We often completely forgot we had a trailer hitched on our way to the grocery store. Once we loaded, the Coho down the only noticible differences in the smoothness of ride was the pull and sway we would feel if heavy items were loaded too close to the hitch. We quickly discovered that loading heavy items near the trailer wheel kept this sway at bay.
The adjustable coil spring suspension did take some of the harshness out of rough dirt roads. While the suspension has no dampening, it is better than nothing and helps keep the trailer tire on the road when things get bumpy. Compared to trailers without any suspension, the Coho is noticeably smoother especially when we were testing it in isolation riding over a curb.
The unique hitch system offered a huge range of motion. Like your shoulder joint, the hitch clips over the two ball joints of the thru axle. This lets the bike and trailer move independently letting us drop and climb steps without too much drama.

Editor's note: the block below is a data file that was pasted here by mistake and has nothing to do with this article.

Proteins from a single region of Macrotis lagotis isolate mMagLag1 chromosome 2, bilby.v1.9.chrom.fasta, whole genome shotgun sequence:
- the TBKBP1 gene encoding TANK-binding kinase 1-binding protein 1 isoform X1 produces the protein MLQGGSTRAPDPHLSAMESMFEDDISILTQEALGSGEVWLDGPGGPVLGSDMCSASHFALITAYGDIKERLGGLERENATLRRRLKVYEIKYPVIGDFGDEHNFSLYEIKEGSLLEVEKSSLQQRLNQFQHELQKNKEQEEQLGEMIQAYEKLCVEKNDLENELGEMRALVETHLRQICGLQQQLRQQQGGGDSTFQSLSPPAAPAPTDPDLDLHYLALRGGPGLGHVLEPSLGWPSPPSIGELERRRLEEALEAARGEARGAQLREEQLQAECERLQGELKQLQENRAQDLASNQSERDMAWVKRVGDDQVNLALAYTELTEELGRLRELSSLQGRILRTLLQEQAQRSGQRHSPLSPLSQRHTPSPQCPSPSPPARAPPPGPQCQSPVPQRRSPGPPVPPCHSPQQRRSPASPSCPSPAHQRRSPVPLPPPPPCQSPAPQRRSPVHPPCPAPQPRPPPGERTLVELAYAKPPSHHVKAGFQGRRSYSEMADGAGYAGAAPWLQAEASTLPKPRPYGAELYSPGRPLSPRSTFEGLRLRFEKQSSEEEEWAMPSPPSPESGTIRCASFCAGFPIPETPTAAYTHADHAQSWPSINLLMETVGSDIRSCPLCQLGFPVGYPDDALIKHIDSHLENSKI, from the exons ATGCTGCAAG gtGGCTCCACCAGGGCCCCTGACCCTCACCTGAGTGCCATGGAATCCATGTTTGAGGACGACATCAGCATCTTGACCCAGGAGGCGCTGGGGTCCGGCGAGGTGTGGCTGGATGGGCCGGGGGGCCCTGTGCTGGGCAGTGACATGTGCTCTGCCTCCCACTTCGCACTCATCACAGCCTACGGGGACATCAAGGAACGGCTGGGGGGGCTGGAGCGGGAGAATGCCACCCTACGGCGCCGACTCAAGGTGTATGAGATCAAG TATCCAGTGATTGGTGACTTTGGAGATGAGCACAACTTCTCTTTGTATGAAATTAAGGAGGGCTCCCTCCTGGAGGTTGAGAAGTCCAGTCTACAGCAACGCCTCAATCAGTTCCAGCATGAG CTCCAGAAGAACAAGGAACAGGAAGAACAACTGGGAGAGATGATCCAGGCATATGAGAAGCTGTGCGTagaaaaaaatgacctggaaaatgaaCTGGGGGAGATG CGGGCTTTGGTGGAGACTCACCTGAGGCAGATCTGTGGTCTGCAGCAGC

The biggest downside to the quality of towing was the large spacing from the rear wheel of the bike to the cargo bay of the trailer. The result of this large spacing was a big more of a wagging sensation almost like the cargo was a hammock and the trailer wheel and bike wheel were the anchors it swung from. The Bob Ibex had significantly tighter spacing which kept this wagging to a minimum.
The Coho was one of the most versatile bike cargo trailers we have tested. In fact, it was so versatile we gave it our Top Pick for Versatility. While it boasts a similar cargo capacity weight and volume as the Bob Ibex, the Coho has a larger enclosed cargo bay, letting you pack in more without having to use a big duffel bag like the Ibex. The one-wheel design offers a very narrow profile making singletrack possible where two-wheel trailers wouldn't fit.